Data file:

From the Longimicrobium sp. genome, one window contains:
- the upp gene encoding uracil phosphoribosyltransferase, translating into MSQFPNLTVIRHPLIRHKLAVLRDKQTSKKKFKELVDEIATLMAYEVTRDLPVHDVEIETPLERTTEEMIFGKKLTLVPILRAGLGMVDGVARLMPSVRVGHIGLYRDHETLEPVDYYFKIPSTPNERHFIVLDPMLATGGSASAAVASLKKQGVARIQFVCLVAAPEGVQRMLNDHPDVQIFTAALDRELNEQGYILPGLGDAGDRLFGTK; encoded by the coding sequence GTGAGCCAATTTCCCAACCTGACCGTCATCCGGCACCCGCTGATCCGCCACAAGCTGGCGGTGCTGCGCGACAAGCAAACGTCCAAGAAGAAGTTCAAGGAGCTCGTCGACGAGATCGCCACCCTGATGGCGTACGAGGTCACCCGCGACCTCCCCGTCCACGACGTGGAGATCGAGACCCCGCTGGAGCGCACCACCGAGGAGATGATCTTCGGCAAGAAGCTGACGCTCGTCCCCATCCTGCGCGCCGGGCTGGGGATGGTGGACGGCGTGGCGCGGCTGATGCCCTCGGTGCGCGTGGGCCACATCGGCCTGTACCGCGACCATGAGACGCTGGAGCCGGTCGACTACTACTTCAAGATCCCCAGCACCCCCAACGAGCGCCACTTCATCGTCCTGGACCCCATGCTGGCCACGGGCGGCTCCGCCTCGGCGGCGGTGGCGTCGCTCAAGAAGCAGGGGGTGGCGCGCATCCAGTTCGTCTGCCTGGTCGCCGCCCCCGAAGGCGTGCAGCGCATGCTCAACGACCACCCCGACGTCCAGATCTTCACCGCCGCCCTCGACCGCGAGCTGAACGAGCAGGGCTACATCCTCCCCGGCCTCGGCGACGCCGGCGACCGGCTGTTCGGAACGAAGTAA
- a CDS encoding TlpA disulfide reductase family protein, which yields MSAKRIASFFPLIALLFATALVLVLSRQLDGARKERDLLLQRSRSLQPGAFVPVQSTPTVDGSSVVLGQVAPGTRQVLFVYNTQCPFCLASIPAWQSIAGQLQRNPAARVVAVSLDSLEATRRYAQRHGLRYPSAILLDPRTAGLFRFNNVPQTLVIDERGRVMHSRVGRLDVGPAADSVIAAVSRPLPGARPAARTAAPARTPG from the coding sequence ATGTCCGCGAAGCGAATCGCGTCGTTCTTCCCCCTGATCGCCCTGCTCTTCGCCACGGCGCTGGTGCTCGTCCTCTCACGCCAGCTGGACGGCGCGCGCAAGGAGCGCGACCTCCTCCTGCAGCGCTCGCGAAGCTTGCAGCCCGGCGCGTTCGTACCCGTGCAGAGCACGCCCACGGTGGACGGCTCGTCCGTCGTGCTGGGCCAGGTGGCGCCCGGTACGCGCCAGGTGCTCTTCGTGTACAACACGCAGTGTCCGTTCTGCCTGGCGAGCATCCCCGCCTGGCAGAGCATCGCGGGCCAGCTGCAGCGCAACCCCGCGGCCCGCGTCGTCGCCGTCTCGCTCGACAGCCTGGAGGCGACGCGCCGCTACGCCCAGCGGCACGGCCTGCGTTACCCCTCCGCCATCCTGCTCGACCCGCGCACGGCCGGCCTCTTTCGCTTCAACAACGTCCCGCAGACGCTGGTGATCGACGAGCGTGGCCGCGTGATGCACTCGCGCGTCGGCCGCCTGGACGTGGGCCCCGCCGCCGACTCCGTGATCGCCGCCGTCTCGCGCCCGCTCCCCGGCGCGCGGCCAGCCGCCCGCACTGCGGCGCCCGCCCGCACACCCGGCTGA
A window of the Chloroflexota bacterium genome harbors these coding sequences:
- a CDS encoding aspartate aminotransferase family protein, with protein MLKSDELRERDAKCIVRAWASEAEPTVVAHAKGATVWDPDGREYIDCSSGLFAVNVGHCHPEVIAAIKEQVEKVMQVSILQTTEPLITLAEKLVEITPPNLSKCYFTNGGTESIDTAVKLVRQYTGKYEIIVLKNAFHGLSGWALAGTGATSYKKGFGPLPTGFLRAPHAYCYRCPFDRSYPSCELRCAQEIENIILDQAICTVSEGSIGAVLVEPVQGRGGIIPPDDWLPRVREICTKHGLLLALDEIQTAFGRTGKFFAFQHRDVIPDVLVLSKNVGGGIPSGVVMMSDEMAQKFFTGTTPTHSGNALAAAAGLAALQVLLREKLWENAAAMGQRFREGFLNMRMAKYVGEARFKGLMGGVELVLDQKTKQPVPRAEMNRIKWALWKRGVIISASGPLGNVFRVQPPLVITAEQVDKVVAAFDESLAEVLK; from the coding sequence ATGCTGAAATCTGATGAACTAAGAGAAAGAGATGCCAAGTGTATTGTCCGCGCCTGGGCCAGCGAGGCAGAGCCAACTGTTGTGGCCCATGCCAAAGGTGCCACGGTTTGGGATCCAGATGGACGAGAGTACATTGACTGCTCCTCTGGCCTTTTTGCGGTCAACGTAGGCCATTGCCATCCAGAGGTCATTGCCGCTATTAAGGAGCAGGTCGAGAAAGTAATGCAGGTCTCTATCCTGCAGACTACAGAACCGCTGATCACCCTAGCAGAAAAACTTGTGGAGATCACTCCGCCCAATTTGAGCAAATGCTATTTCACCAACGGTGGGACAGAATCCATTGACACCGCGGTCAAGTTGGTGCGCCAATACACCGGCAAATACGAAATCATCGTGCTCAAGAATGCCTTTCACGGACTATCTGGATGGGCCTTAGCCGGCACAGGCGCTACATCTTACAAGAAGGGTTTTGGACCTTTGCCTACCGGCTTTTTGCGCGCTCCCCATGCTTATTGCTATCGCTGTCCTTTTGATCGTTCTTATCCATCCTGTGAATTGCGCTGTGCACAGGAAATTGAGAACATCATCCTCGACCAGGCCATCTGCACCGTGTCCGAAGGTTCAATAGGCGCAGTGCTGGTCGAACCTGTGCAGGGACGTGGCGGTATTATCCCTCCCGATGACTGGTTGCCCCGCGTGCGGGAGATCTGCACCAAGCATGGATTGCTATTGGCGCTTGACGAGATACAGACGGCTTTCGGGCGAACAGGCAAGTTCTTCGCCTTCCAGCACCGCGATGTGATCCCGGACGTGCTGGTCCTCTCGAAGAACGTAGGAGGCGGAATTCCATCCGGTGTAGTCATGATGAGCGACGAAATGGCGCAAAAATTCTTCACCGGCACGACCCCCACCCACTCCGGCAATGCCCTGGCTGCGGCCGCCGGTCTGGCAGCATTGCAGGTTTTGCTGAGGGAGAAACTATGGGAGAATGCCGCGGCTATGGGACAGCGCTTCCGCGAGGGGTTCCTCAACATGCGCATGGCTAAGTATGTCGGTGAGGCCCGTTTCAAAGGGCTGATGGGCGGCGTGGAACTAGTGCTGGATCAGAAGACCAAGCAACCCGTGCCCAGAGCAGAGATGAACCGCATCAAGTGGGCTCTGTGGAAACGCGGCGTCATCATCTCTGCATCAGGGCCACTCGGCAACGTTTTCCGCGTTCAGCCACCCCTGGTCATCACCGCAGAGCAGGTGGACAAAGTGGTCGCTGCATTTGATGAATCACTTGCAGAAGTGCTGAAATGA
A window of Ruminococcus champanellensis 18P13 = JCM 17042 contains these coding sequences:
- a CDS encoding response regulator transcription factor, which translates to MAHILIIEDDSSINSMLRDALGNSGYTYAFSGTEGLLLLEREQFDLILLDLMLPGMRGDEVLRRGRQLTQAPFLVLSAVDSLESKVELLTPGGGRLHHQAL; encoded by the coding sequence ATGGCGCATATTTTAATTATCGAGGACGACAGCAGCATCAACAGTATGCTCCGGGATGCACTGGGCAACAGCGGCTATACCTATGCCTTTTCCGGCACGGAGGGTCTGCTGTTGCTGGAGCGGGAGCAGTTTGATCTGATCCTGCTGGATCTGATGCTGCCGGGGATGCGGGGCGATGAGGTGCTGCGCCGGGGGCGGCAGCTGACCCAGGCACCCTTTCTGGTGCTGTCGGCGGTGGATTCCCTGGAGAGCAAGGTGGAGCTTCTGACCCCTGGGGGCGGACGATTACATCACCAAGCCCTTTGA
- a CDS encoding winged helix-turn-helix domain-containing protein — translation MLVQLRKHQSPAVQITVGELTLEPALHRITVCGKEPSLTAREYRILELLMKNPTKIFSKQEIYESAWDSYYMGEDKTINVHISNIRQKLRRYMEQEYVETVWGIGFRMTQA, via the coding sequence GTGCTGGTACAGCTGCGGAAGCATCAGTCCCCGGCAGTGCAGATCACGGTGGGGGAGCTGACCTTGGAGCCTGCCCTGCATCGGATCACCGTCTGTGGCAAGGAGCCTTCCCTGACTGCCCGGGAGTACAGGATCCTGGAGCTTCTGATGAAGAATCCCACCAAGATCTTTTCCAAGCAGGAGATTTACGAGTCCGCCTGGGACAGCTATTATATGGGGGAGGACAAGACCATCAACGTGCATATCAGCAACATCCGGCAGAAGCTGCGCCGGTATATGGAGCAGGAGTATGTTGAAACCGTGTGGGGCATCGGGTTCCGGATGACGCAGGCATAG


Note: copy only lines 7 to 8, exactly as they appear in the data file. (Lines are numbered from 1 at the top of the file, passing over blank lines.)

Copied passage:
- a CDS encoding response regulator transcription factor, which translates to MAHILIIEDDSSINSMLRDALGNSGYTYAFSGTEGLLLLEREQFDLILLDLMLPGMRGDEVLRRGRQLTQAPFLVLSAVDSLESKVELLTPGGGRLHHQAL; encoded by the coding sequence ATGGCGCATATTTTAATTATCGAGGACGACAGCAGCATCAACAGTATGCTCCGGGATGCACTGGGCAACAGCGGCTATACCTATGCCTTTTCCGGCACGGAGGGTCTGCTGTTGCTGGAGCGGGAGCAGTTTGATCTGATCCTGCTGGATCTGATGCTGCCGGGGATGCGGGGCGATGAGGTGCTGCGCCGGGGGCGGCAGCTGACCCAGGCACCCTTTCTGGTGCTGTCGGCGGTGGATTCCCTGGAGAGCAAGGTGGAGCTTCTGACCCCTGGGGGCGGACGATTACATCACCAAGCCCTTTGA
- a CDS encoding winged helix-turn-helix domain-containing protein — translation MLVQLRKHQSPAVQITVGELTLEPALHRITVCGKEPSLTAREYRILELLMKNPTKIFSKQEIYESAWDSYYMGEDKTINVHISNIRQKLRRYMEQEYVETVWGIGFRMTQA, via the coding sequence GTGCTGGTACAGCTGCGGAAGCATCAGTCCCCGGCAGTGCAGATCACGGTGGGGGAGCTGACCTTGGAGCCTGCCCTGCATCGGATCACCGTCTGTGGCAAGGAGCCTTCCCTGACTGCCCGGGAGTACAGGATCCTGGAGCTTCTGATGAAGAATCCCACCAAGATCTTTTCCAAGCAGGAGATTTACGAGTCCGCCTGGGACAGCTATTATATGGGGGAGGACAAGACCATCAACGTGCATATCAGCAACATCCGGCAGAAGCTGCGCCGGTATATGGAGCAGGAGTATGTTGAAACCGTGTGGGGCATCGGGTTCCGGATGACGCAGGCATAG